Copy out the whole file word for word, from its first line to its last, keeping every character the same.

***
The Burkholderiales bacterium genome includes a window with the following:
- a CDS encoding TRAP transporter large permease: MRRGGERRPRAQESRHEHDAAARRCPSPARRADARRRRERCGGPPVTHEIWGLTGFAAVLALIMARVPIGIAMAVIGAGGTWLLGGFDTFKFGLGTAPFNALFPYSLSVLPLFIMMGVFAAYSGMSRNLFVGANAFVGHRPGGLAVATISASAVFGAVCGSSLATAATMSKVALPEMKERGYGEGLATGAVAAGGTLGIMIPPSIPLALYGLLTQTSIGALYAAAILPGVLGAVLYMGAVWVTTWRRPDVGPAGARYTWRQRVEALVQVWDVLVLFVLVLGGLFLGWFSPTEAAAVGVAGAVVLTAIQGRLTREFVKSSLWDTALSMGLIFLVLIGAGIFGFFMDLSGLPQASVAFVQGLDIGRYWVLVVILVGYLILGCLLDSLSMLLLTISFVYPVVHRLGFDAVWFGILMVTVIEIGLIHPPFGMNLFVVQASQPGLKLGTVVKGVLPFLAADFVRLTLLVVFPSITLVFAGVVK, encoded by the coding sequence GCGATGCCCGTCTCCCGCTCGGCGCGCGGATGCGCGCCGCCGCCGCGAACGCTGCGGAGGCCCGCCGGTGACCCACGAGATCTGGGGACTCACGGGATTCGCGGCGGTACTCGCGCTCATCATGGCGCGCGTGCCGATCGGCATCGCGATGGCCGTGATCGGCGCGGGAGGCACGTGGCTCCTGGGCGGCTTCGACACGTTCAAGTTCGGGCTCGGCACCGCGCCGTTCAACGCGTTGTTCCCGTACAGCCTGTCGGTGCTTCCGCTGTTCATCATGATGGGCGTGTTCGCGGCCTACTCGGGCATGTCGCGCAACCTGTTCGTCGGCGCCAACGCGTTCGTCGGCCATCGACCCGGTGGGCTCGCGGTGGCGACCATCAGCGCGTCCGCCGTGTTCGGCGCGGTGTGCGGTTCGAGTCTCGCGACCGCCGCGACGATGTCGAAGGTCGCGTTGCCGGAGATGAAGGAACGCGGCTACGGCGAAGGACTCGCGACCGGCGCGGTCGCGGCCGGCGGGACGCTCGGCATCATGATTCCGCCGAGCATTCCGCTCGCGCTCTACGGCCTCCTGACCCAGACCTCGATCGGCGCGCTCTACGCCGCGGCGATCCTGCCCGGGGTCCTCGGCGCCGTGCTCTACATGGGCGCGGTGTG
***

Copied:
The Burkholderiales bacterium genome includes a window with the following:
- a CDS encoding TRAP transporter large permease: MRRGGERRPRAQESRHEHDAAARRCPSPARRADARRRRERCGGPPVTHEIWGLTGFAAVLALIMARVPIGIAMAVIGAGGTWLLGGFDTFKFGLGTAPFNALFPYSLSVLPLFIMMGVFAAYSGMSRNLFVGANAFVGHRPGGLAVATISASAVFGAVCGSSLATAATMSKVALPEMKERGYGEGLATGAVAAGGTLGIMIPPSIPLALYGLLTQTSIGALYAAAILPGVLGAVLYMGAVWVTTWRRPDVGPAGARYTWRQRVEALVQVWDVLVLFVLVLGGLFLGWFSPTEAAAVGVAGAVVLTAIQGRLTREFVKSSLWDTALSMGLIFLVLIGAGIFGFFMDLSGLPQASVAFVQGLDIGRYWVLVVILVGYLILGCLLDSLSMLLLTISFVYPVVHRLGFDAVWFGILMVTVIEIGLIHPPFGMNLFVVQASQPGLKLGTVVKGVLPFLAADFVRLTLLVVFPSITLVFAGVVK, encoded by the coding sequence GCGATGCCCGTCTCCCGCTCGGCGCGCGGATGCGCGCCGCCGCCGCGAACGCTGCGGAGGCCCGCCGGTGACCCACGAGATCTGGGGACTCACGGGATTCGCGGCGGTACTCGCGCTCATCATGGCGCGCGTGCCGATCGGCATCGCGATGGCCGTGATCGGCGCGGGAGGCACGTGGCTCCTGGGCGGCTTCGACACGTTCAAGTTCGGGCTCGGCACCGCGCCGTTCAACGCGTTGTTCCCGTACAGCCTGTCGGTGCTTCCGCTGTTCATCATGATGGGCGTGTTCGCGGCCTACTCGGGCATGTCGCGCAACCTGTTCGTCGGCGCCAACGCGTTCGTCGGCCATCGACCCGGTGGGCTCGCGGTGGCGACCATCAGCGCGTCCGCCGTGTTCGGCGCGGTGTGCGGTTCGAGTCTCGCGACCGCCGCGACGATGTCGAAGGTCGCGTTGCCGGAGATGAAGGAACGCGGCTACGGCGAAGGACTCGCGACCGGCGCGGTCGCGGCCGGCGGGACGCTCGGCATCATGATTCCGCCGAGCATTCCGCTCGCGCTCTACGGCCTCCTGACCCAGACCTCGATCGGCGCGCTCTACGCCGCGGCGATCCTGCCCGGGGTCCTCGGCGCCGTGCTCTACATGGGCGCGGTGTG